Ribbon cut on Warren bike trail


Dozens of cyclists turned out Tuesday evening for a ribbon cutting to honor the opening of the Warren leg of the Great Ohio Lake-to-River Greenway.

The event included a ceremonial bike ride from the Elm Road parking lot at Warren G. Harding High School to nearby Woodland Street.

The Warren portion of the project got under way in 2005, according to Mayor Doug Franklin, who was the city’s safety service director at the time.

“This is a big day and a long time coming,” Franklin said. “I remember signing the first contracts, so eight years later and we’re finally at the point where we’re kicking off the opening of the bike trail.”

The ceremony marked the completed $1.8 million second phase of the city’s portion of the bike trail, the final phase managed by the city of Warren. The three-mile stretch runs from North River Road to Burton Street on the south side of the city.

The first phase of Warren’s trail was completed in 2010 at a cost of $1.5 million; that section runs from the Northend Park Trailhead at the corner of Fremont and Idylwild N.E. to North River Road.

The Warren portions of the Greenway are primarily being paid for through federal grants.

“We went through two engineers, two mayors from the start to finish of this project,” Franklin said. “So, it has been a lot of coordination of public officials and communities working together to get this done.”

The trails are part of the Great Ohio Lake-to-River Greenway, a project that will connect existing bike trails as well as construct new segments to form one 100-miles trail that will extend from Walnut Beach on Lake Erie down to the Ohio River near East Liverpool. All three Trumbull County trails will eventually be connected, and the Niles Greenway will connect to the Mill Creek MetroParks Bikeway in Mahoning County.

Third Ward Councilman John Brown said Tuesday’s ceremony was a big step toward completion of the massive decade-long project.

“I have goose bumps right now,” Brown said while waiting for the ceremonial bike ride to begin. “For me personally, it is going to mean that eventually I’ll be able to get on my bike at my house and five hours later be at Lake Erie.”

Brown has spearheaded the “Bike to Work” campaign to encourage residents to avoid driving and start biking when it is possible.

“I just retired from Thomas Steel and I’d routinely ride my bike to work at least 200 times a year,” Brown said. “As long as it wasn’t icy or snowy, I rode to work. I have always thought it isn’t a big deal to ride four miles to work everyday. It’s something that you just get used to doing.”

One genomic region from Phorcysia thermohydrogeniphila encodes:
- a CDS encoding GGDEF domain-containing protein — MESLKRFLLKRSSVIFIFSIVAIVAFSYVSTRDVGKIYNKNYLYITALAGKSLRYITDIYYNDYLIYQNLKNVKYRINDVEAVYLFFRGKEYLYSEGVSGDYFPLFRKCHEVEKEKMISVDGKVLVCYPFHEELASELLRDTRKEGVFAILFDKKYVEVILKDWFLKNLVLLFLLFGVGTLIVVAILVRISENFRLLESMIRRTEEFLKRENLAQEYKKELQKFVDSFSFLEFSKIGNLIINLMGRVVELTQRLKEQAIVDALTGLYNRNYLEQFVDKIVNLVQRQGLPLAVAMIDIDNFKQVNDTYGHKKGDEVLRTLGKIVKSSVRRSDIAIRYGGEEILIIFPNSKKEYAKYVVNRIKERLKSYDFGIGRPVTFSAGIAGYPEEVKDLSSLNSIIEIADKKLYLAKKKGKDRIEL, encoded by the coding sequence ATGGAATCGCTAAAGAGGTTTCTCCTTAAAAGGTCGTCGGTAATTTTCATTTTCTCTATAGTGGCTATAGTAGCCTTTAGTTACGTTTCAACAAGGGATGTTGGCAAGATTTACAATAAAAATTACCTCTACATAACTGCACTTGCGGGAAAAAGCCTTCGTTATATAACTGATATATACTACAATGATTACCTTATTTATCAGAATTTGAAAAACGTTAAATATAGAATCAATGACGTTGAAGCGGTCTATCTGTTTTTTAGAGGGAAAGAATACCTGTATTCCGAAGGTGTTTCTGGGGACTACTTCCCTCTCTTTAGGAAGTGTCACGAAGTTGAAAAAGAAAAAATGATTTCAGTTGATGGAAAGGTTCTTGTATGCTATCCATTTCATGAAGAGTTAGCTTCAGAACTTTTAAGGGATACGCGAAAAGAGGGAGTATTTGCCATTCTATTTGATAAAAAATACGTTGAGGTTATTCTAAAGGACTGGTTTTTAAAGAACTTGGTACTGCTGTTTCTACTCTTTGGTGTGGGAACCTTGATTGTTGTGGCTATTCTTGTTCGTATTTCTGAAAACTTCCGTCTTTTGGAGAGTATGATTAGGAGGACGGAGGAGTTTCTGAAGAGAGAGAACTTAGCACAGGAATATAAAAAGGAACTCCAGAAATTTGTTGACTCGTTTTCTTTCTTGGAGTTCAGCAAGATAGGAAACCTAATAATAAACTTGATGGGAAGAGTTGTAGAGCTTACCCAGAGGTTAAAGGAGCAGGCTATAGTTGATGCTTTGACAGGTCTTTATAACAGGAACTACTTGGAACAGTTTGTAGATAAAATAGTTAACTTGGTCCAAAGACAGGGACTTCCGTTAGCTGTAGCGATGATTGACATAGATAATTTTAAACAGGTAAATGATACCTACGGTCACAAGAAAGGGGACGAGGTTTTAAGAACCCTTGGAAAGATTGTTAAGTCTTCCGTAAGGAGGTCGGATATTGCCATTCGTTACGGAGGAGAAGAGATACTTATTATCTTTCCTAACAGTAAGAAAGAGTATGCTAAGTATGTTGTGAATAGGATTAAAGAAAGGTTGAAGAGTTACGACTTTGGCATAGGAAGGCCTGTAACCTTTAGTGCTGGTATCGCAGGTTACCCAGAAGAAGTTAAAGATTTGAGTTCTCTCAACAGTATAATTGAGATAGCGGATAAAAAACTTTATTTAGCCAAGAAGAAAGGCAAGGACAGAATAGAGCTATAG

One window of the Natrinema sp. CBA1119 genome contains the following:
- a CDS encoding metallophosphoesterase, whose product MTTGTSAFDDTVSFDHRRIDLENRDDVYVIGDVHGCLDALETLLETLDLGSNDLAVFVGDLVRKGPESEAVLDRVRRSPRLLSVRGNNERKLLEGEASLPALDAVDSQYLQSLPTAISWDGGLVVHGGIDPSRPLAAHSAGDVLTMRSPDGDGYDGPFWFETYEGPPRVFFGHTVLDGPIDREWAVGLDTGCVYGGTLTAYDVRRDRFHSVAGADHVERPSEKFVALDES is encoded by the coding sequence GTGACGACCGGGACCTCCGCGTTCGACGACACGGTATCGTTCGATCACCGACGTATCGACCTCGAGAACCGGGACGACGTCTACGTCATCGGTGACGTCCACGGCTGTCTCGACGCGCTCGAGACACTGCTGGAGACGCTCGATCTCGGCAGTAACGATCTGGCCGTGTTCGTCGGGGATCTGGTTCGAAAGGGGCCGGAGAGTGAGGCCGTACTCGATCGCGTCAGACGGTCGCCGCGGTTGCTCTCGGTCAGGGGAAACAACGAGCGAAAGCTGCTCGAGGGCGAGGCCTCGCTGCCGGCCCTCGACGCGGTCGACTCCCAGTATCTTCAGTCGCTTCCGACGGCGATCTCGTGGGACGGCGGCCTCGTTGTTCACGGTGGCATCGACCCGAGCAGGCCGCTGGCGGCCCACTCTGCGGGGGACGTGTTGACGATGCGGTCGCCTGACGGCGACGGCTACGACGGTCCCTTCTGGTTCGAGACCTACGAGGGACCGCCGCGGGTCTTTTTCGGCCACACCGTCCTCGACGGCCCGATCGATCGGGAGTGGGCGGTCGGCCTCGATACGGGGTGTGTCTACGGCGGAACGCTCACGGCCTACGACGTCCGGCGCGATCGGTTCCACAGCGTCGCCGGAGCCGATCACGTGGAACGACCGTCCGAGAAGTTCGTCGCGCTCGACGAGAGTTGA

To be sure, Bob Faulkner, a Warren Board of Education member, is also looking forward to the day when he can navigate the trails from Warren all the way up to Lake Erie.

“I travel to Boston and Chicago and other places and they have bikes all over the city,” Faulkner said. “People can just go up, put a coin in a machine and take a bike, ride it wherever you want and then bring it back.

“Whether you are talking about the environment, fuel savings, safety, exercise and health, it is a great thing,” he continued.

For Faulkner, the ribbon cutting is just one step but an important one.

“We aren’t totally connected yet, but I think there were some people who had given up hope at one time that this would be completed,” Faulkner said. “Hopefully this will sort of revive people. When people see this there may be a real push to go ahead and get it done.”

The third phase of the bike trail will construct 2.2 miles of asphalt from North River Road to Champion East Road in Warren, Warren Township and Champion Township.

Zach Svette, operations director for the Trumbull County MetroParks, said that section is set to start construction some time next year.

“This is a big day for Warren and really a milestone for the city,” Svette said. “A lot of work went into this.”

Among the city and county officials, many residents were anxious to get their first look at the new trail.

Gladys Antonelli of Champion and her husband, Carl, often use the bike trails when visiting local restaurants or just to get some exercise.

“We wanted to show that there is an interest in the trail,” Gladys Antonelli said. “People will come out. It’s 80 degrees on a workday and people are out here ready to go. I think that kind of says it all. It’s not like this is a lazy Sunday afternoon, but a work night.”

Meanwhile, friends Bob McClain of Champion volunteers his time to helping take care of the bike trail from Champion to the northern Trumbull County line.

“To see this begin to develop and get connected up, I have such a great appreciation for it,” McClain said. “It’s very important for the community. I volunteer probably two or three days a week and a couple hours each day, much to my wife’s chagrin.

“Her ‘honey-do’ list gets delayed a little bit,” he laughed.

The third phase is being run by the Trumbull County Planning Commission with a possible completion date sometime in 2015.